Last night, Congressman Michael C. Burgess, M.D. (R--Texas) and Congressman Ron Kind (D--Wisconsin) introduced the Immunosuppressive Drug Coverage for Kidney Transplant Patients Act. This legislation, H.R. 2969 will allow individuals who are eligible for immunosuppressive drugs under Medicare Part B to continue to receive their vital treatment past the 36-month cutoff. Without these drugs, transplant recipients are at risk to lose their transplanted kidneys -- which too often happens.
"Although now more mainstream than heroic, renal transplantation offers end stage renal disease patients an alternative to a lifetime of dialysis," said Congressman Michael C. Burgess, M.D. who is the Vice Chair of the House Energy and Commerce Committee's Subcommittee on Health and Chairman of the Congressional Health Care Caucus. "How incredibly cruel then, that the gravest threat to their newly acquired kidney is an incoherent federal policy that denies coverage for anti-rejection drugs after 36 months and a costlier return to patients and the Medicare system to dialysis."
Since 1972, Medicare has covered people with irreversible kidney failure, or end-stage renal disease (ESRD). There is no Medicare time limit for a dialysis patient. However, kidney transplant recipients lose their Medicare coverage 36 months after a transplant. Extending immunosuppressive coverage beyond the 36-month limit would decrease the risk of organ failure due to patients neglecting to take the immunosuppressants following loss of immunosuppressive coverage. Furthermore, transplant recipients have a higher quality of life, and are more likely to return to work than dialysis patients.
"Health care costs are the fasting growing area of spending in the national budget," said Rep. Kind. "We should be doing everything we can to improve patient care while getting these costs under control and this legislation is a great step in the right direction. Providing kidney transplant patients access to the medication to ensure the success of their transplant helps keep health care costs down -- by decreasing the need for further dialysis and the likelihood of a re-transplant - and the quality of life up -- so that patients won't have to worry about how they will pay for the medicine to maintain their health."
"On behalf of the American Society of Transplantation (AST), representing the majority of professionals engaged in the field of organ transplantation, I strongly applaud Congressmen Burgess (R-TX) and Kind (D-WI) for their leadership in introducing the "Comprehensive Immunosuppressive Drug Coverage for Kidney Transplant Patients Act of 2011'," said Dr. Bob Gaston, President of the American Society of Transplantation (AST). "This bipartisan and bicameral legislation will ensure that kidney recipients are able to maintain their life-saving donor organ. This is a common sense approach that will save both lives and federal funds by preventing organ rejection, re-transplantation and more costly therapies already covered under Medicare. The transplant community and the patient population that it serves are extremely grateful to Congressmen Burgess and Kind for their steadfast commitment to this issue and the lives that will be saved as the consequence of their efforts."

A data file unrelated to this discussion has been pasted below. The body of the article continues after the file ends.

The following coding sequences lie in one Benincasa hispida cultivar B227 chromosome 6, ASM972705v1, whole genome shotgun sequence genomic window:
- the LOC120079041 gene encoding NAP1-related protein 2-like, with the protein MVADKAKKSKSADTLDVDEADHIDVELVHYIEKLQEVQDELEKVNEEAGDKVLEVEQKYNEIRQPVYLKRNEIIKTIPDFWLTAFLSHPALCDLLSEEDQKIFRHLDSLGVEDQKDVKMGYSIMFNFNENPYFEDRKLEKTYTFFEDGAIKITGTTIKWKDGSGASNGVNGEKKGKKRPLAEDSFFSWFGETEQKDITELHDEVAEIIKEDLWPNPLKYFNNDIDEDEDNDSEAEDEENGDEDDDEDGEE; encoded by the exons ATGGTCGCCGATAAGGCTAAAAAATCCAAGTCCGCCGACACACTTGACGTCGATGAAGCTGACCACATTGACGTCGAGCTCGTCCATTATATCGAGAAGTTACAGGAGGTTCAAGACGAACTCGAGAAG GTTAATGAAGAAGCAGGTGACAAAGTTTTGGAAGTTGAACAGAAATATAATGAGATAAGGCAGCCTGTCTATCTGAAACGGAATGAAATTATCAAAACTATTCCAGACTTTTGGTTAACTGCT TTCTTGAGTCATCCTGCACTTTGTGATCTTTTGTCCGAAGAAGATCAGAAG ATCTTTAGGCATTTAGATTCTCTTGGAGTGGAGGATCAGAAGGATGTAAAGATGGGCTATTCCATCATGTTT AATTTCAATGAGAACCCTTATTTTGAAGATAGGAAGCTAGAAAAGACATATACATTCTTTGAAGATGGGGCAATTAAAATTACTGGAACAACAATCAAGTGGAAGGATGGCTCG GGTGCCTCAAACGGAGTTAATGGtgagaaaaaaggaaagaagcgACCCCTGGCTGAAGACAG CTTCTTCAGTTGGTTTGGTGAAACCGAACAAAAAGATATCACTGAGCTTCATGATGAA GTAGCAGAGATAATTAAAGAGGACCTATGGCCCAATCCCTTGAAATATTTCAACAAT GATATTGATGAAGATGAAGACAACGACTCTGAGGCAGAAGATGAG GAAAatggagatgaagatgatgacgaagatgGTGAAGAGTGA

"The National Kidney Foundation commends Representatives Burgess and Kind for their leadership on this critically important legislation. This bill, coupled with the companion legislation by Senators Durbin and Cochran, will ensure that thousands of Americans can keep their transplants, allow thousands more to be transplanted, and reduce the need for re-transplants of people who can no longer pay for vital medication and who end up back on dialysis and the transplant waiting list. This legislation is a major first step towards achieving the goal of the National Kidney Foundations END THE WAIT! initiative to find solutions to the organ shortage and eliminate the all-too-long wait for a transplant," said Lynda Szczech, MD, National Kidney Foundation President.
U.S. Senators Dick Durbin (D--Illinois), Thad Cochran (R--Mississippi) and Scott Brown (R--Massachusetts) have introduced companion legislation in their respective chambers.